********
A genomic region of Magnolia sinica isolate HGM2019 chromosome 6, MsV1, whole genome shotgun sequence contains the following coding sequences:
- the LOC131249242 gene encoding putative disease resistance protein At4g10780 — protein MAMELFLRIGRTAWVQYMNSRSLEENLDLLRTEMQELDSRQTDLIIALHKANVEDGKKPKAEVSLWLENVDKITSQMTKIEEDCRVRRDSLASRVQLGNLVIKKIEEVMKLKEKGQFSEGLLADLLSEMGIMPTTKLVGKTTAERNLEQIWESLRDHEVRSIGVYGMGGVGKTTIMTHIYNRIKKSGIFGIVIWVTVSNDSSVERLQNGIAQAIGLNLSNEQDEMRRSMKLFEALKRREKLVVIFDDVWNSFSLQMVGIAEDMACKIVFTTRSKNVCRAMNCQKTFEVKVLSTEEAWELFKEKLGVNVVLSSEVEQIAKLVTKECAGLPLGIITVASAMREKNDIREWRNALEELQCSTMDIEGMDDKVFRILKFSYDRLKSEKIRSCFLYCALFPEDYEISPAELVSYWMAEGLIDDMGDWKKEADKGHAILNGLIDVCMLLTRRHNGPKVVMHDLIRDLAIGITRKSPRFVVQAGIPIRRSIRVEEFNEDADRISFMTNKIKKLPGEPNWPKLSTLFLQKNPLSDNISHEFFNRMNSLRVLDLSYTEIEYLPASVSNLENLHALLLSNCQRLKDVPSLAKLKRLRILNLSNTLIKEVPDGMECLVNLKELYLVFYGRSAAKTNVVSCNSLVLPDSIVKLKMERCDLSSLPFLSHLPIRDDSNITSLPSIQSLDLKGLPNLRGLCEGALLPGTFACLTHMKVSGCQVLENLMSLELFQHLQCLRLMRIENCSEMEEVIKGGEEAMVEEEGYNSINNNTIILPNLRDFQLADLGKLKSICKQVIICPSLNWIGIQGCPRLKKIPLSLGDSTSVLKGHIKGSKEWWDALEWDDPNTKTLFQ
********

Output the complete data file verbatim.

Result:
A genomic region of Magnolia sinica isolate HGM2019 chromosome 6, MsV1, whole genome shotgun sequence contains the following coding sequences:
- the LOC131249242 gene encoding putative disease resistance protein At4g10780 — protein MAMELFLRIGRTAWVQYMNSRSLEENLDLLRTEMQELDSRQTDLIIALHKANVEDGKKPKAEVSLWLENVDKITSQMTKIEEDCRVRRDSLASRVQLGNLVIKKIEEVMKLKEKGQFSEGLLADLLSEMGIMPTTKLVGKTTAERNLEQIWESLRDHEVRSIGVYGMGGVGKTTIMTHIYNRIKKSGIFGIVIWVTVSNDSSVERLQNGIAQAIGLNLSNEQDEMRRSMKLFEALKRREKLVVIFDDVWNSFSLQMVGIAEDMACKIVFTTRSKNVCRAMNCQKTFEVKVLSTEEAWELFKEKLGVNVVLSSEVEQIAKLVTKECAGLPLGIITVASAMREKNDIREWRNALEELQCSTMDIEGMDDKVFRILKFSYDRLKSEKIRSCFLYCALFPEDYEISPAELVSYWMAEGLIDDMGDWKKEADKGHAILNGLIDVCMLLTRRHNGPKVVMHDLIRDLAIGITRKSPRFVVQAGIPIRRSIRVEEFNEDADRISFMTNKIKKLPGEPNWPKLSTLFLQKNPLSDNISHEFFNRMNSLRVLDLSYTEIEYLPASVSNLENLHALLLSNCQRLKDVPSLAKLKRLRILNLSNTLIKEVPDGMECLVNLKELYLVFYGRSAAKTNVVSCNSLVLPDSIVKLKMERCDLSSLPFLSHLPIRDDSNITSLPSIQSLDLKGLPNLRGLCEGALLPGTFACLTHMKVSGCQVLENLMSLELFQHLQCLRLMRIENCSEMEEVIKGGEEAMVEEEGYNSINNNTIILPNLRDFQLADLGKLKSICKQVIICPSLNWIGIQGCPRLKKIPLSLGDSTSVLKGHIKGSKEWWDALEWDDPNTKTLFQ